In this embodiment, the asymmetry protection is dispensed with in light of the enhanced redundancy in the power system. Again, as in the preferred embodiment, a double failure is required in order for the two halves of the high lift device system to become unsymmetrical. One of these failures must be a broken torque tube 107. Ihe redundancy allows the high lift device to function with combinations of multiple hydraulic and mechanical failures. This system may also be readily checked on the ground by the procedure for the preferred embodiment.
It may thus be seen that either of the two power drive unit designs, with the drive units located at the outboard ends of the system, serve to solve the indicated problems encountered in the prior art. The safety requirements may be met without the need for electrical monitoring devices, or electrical computers to prevent asymmetrical positioning of the opposing sides of the high-lift device systems. This system is also checkable for failures on the ground and two independent and highly improbable mechanical failures must occur before the flap asymmetry protection is lost.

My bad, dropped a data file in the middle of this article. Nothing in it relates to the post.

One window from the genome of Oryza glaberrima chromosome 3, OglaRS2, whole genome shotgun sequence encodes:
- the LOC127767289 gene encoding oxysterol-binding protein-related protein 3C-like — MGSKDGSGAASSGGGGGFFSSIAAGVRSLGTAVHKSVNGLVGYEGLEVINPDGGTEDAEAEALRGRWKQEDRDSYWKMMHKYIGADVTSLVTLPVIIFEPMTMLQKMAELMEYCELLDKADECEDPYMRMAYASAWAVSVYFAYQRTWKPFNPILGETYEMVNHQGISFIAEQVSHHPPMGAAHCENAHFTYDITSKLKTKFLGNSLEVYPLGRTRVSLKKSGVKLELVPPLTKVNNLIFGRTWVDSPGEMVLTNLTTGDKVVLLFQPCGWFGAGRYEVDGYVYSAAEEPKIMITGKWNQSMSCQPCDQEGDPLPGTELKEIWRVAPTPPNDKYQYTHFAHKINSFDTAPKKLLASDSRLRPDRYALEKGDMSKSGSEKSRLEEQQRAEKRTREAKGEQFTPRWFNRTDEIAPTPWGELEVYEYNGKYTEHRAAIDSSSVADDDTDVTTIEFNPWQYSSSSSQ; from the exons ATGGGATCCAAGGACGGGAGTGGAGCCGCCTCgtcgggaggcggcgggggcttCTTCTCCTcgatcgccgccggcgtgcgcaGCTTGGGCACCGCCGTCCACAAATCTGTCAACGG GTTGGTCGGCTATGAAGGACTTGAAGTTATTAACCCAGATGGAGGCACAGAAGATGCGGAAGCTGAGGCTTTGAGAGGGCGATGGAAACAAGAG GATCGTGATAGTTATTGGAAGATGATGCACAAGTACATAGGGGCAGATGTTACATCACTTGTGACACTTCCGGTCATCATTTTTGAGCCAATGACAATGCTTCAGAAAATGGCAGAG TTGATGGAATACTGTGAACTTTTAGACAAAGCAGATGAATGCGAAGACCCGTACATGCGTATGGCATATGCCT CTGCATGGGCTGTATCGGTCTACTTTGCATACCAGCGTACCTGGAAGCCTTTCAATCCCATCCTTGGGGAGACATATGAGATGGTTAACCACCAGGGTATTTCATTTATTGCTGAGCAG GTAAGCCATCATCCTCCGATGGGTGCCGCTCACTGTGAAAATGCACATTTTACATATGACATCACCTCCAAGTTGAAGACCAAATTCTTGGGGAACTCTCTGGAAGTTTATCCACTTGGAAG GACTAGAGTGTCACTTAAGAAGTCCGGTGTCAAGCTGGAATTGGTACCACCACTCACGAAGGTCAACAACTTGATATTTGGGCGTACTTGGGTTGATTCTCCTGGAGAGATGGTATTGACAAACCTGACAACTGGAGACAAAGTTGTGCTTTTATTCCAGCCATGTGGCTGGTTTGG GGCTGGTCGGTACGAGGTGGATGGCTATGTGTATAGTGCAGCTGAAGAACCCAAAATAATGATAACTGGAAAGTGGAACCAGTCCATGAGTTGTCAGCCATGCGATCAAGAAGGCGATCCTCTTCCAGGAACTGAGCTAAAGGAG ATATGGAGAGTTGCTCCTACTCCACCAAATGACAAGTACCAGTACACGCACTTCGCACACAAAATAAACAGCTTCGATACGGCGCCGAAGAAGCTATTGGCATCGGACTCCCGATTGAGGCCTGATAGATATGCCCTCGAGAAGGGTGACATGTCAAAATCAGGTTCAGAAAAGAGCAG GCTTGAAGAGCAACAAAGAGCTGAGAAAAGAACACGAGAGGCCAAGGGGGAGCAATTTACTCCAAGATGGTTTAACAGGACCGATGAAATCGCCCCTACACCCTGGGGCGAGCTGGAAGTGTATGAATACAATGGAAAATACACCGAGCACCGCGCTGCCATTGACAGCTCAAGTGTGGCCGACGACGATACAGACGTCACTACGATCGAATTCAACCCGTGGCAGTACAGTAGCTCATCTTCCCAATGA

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|U.S. Classification||244/213, 244/194, 475/73, 60/711|
|Cooperative Classification||B64C13/24, B64D2045/001, B64D45/0005|
|European Classification||B64C13/24, B64D45/00B|
|Jun 25, 1982||AS||Assignment|
Owner name: MCDONNELL DOUGLAS CORPORATION; A CORP OF MD.
Free format text: ASSIGNMENT OF ASSIGNORS INTEREST.;ASSIGNORS:BOEHRINGER, WILFRED E.;VERHOEVEN, TEUNES;REEL/FRAME:004017/0171
Effective date: 19820622
Owner name: MCDONNELL DOUGLAS CORPORATION, CALIFORNIA
Free format text: ASSIGNMENT OF ASSIGNORS INTEREST;ASSIGNORS:BOEHRINGER, WILFRED E.;VERHOEVEN, TEUNES;REEL/FRAME:004017/0171
Effective date: 19820622
|Oct 10, 1987||FPAY||Fee payment|
Year of fee payment: 4
|Aug 12, 1991||FPAY||Fee payment|
Year of fee payment: 8
|Oct 10, 1995||FPAY||Fee payment|
Year of fee payment: 12
|Nov 14, 1995||REMI||Maintenance fee reminder mailed|